STOCKS AND OIL FALL: Here’s what you need to know

Slip n slide

Stocks closed lower to start a relatively quiet week in terms of economic data.

Crude oil fell to a one-month low, extending declines from Friday when Saudi Arabia said it would only agree to curb its production if Iran does too.

First, the scoreboard:

  • Dow: 17,727.59, -65.16, (-0.37%)
  • S&P 500: 2,064.67, -8.11, (-0.39%)
  • Nasdaq: 4,889.05, -25.49, (-0.52%)
  • WTI crude oil: $35.70, -$1.09 (-3%)

Merger Monday

The big deal announcement of the day was that Alaska Air is buying Virgin America for $2.6 billion, or $4 billion including debt. Alaska Air outbid JetBlue, which made a pretty close offer according to Virgin America CEO David Kush in an interview cited by Bloomberg.

If Virgin Group founder Richard Branson had his way, the deal would never had happened.

From a blog he wrote after the announcement (emphasis ours):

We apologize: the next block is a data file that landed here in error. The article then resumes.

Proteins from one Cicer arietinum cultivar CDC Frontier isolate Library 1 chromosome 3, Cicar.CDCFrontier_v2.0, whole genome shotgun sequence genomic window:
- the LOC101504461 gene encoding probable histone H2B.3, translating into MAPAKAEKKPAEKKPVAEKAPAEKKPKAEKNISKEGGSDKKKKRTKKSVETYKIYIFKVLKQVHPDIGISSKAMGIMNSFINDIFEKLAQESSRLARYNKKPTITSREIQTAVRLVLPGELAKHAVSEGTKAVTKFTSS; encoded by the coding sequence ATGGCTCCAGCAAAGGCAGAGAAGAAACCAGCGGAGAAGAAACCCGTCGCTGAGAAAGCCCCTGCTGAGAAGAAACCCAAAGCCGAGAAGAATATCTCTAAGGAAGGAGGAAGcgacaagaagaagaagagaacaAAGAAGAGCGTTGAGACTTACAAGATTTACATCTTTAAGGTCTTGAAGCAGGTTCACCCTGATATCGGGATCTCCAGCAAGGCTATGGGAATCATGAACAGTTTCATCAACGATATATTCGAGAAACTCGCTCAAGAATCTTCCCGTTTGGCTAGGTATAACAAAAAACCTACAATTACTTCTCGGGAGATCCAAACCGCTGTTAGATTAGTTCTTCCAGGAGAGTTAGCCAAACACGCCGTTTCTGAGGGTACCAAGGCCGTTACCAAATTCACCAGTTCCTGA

In 2007, when the airline started service, 60 per cent of the industry was consolidated. Today, the four mega airlines control more than 80 per cent of the US market. Consolidation is a trend that sadly cannot be stopped. Likely feeling the same competitive pressures as Virgin America, Alaska Airlines approached Virgin America with a proposal to merge.
The board of Virgin America has accepted an offer from Alaska, and if the merger is approved by Virgin America shareholders and regulatory authorities, the two airlines will become one.

I would be lying if I didn’t admit sadness that our wonderful airline is merging with another. Because I’m not American, the US Department of Transportation stipulated I take some of my shares in Virgin America as non-voting shares, reducing my influence over any takeover. So there was sadly nothing I could do to stop it.